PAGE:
Like the Old Masters that her work evokes, Julie Heffernan’s paintings give us a lot to look at, a wealth of sheer visual entertainment. Burnished with a pearly gloss concocted from a unique recipe of intelligence, fairy tale, art history and high fashion, each image engages us for a long time, and compels us to move closer, then further away , then closer again – as opposed to those paintings that we feel we know perfectly well, or well enough, from across the room.
P.P.O.W Gallery is delighted to announce Julie Heffernan’s forthcoming exhibition Booty accompanied by a full catalog with essay by Francine Prose.
Julie Heffernan’s new series of paintings continues to expand upon her use of the “Self Portrait” posing her prototypical figures center canvas while costumed in skirts of wild sport. As the paintings have further developed, her complex painted cosmologies have expanded to surround and engulf these females into a dreamlike narrative of` layered signs and symbols. Each one of Heffernan’s figures are heavily draped with the carcasses of animals, strung with rose-webbing, bejeweled with medals, and encircled by heads of state. As Heffernan’s frantic imagery heightens to a climax, each woman gazes at the viewer with serene calm.
The “Self-Portrait” is not only the woman centered in the picture plane but the entire canvas. Each of Heffernan’s paintings is compulsively constructed like that of a surreal automatic drawing, rendering a multiplicity of images like journal entries: the fruit canopies, knotted forests, ghostly wallpaper and vignettes encased in thought bubbles that float around the figure’s head. At the very least, her “self” extends to the canvas edge; at most, it cannot be contained. The amount of detail poured into each painting nearly overflows with life, and invites you in.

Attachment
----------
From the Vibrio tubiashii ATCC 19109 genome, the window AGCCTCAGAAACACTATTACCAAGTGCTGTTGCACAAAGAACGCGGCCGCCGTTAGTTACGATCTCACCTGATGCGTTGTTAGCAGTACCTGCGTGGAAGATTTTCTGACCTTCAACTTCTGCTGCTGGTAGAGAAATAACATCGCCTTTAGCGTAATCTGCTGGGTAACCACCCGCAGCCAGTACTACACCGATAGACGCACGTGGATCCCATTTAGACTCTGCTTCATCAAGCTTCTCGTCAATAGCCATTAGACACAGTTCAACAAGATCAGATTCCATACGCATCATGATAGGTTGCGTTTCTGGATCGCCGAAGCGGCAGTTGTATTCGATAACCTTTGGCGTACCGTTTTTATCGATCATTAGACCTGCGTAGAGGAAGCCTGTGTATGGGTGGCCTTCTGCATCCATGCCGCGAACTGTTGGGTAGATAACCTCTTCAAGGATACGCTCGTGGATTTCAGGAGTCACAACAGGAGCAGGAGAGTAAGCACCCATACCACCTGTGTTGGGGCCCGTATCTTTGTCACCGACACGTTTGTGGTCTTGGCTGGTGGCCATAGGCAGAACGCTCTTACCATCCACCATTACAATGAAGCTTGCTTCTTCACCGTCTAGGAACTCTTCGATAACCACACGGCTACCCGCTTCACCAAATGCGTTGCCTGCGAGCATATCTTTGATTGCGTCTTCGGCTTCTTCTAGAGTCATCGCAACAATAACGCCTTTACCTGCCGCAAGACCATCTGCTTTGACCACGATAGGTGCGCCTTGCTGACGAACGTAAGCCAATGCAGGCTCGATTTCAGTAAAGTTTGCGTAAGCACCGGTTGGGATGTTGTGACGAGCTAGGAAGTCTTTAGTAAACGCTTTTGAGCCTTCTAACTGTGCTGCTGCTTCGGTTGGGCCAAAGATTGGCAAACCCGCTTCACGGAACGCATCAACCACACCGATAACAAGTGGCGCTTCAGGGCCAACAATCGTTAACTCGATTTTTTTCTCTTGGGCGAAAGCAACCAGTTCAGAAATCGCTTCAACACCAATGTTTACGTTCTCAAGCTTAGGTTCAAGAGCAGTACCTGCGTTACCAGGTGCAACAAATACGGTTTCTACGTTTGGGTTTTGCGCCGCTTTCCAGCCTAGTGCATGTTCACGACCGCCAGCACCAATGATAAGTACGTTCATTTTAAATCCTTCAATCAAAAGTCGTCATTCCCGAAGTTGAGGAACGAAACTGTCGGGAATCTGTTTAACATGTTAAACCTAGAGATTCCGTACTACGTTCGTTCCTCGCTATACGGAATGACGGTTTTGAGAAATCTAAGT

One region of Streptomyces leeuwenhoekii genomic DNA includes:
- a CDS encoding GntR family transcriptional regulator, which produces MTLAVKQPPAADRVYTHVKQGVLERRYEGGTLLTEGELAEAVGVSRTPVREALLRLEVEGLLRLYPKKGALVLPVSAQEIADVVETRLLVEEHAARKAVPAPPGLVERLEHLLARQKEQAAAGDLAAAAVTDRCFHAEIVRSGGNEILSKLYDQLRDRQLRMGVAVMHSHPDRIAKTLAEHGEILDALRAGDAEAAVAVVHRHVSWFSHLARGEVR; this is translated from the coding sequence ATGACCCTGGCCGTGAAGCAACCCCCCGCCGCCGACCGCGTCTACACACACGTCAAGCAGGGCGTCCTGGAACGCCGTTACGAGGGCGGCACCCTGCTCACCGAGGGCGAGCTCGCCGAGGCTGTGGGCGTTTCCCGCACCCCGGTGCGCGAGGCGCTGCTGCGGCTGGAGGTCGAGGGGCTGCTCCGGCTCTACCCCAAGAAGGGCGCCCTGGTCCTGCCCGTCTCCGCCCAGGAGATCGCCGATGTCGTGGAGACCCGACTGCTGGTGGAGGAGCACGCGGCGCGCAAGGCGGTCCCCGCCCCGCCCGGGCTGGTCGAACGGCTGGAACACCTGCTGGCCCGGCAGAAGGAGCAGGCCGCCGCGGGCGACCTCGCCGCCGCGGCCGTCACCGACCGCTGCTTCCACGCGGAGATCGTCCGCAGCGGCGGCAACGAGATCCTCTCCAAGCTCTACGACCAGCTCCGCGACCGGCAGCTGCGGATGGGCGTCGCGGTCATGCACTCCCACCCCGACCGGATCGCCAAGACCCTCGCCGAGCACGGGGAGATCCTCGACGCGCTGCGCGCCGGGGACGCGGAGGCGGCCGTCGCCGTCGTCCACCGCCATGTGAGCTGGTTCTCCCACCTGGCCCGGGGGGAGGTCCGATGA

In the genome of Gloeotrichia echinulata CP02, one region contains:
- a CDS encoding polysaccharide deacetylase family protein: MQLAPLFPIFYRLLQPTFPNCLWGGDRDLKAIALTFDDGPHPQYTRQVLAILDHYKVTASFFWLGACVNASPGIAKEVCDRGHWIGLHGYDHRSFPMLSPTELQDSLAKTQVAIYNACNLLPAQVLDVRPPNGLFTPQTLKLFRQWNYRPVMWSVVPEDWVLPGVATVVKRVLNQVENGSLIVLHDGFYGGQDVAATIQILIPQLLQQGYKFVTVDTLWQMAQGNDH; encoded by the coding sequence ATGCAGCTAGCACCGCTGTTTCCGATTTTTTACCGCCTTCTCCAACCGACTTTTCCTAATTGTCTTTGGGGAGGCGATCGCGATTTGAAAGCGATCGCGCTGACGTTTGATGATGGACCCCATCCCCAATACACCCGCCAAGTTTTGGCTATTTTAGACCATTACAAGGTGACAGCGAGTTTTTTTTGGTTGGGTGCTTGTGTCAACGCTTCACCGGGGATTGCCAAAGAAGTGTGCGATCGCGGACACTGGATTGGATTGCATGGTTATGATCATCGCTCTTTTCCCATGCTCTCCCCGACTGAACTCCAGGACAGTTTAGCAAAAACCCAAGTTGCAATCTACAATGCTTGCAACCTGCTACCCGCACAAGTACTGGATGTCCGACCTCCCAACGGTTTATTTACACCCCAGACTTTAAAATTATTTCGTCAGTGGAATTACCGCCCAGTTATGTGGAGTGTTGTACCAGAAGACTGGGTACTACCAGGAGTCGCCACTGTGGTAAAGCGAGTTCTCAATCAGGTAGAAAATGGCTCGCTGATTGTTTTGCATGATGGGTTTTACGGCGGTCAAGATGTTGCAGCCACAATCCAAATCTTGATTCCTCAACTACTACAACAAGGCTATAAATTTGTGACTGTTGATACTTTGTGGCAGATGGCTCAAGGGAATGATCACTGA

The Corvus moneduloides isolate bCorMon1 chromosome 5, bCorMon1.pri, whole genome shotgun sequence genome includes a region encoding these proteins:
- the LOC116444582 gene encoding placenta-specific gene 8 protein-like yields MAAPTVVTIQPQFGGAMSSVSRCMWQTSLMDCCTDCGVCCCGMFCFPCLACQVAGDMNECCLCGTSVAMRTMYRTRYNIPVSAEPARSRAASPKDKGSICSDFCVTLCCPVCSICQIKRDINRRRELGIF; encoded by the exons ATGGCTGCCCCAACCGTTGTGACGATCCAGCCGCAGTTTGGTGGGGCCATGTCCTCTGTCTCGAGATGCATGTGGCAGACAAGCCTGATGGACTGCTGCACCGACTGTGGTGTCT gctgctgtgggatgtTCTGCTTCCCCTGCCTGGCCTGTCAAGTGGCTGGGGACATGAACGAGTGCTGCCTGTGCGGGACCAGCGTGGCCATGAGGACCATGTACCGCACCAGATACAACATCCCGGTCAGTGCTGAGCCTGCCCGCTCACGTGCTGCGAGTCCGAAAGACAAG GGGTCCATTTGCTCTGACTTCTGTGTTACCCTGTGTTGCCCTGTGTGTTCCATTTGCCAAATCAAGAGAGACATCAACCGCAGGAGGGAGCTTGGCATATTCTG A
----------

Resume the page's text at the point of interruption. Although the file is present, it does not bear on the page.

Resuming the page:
Like Julie Heffernan’s previous series, her paintings are a constant dilemma
of opposites between
- the gorgeous and grotesque, attraction and
repulsion. The series Booty amasses the spoils of war. It presents us with a
bounty of enormous amounts of both wealth and waste of resources, energy and
lives. Yet, the figure does not stoop under the weight of it all, but holds
herself upright among the surrounding foe, heavy ornaments and animal
corpses with the most extraordinary grace.
Julie Heffernan was born in 1956 and received her MFA from Yale University. She has had numerous one-person exhibitions around the country and has shown internationally. She has received a Lila Acheson Wallace award, NY Foundation for the Arts award, a grant from the National Endowment for the Arts, and the Fulbright-Hayes Grant.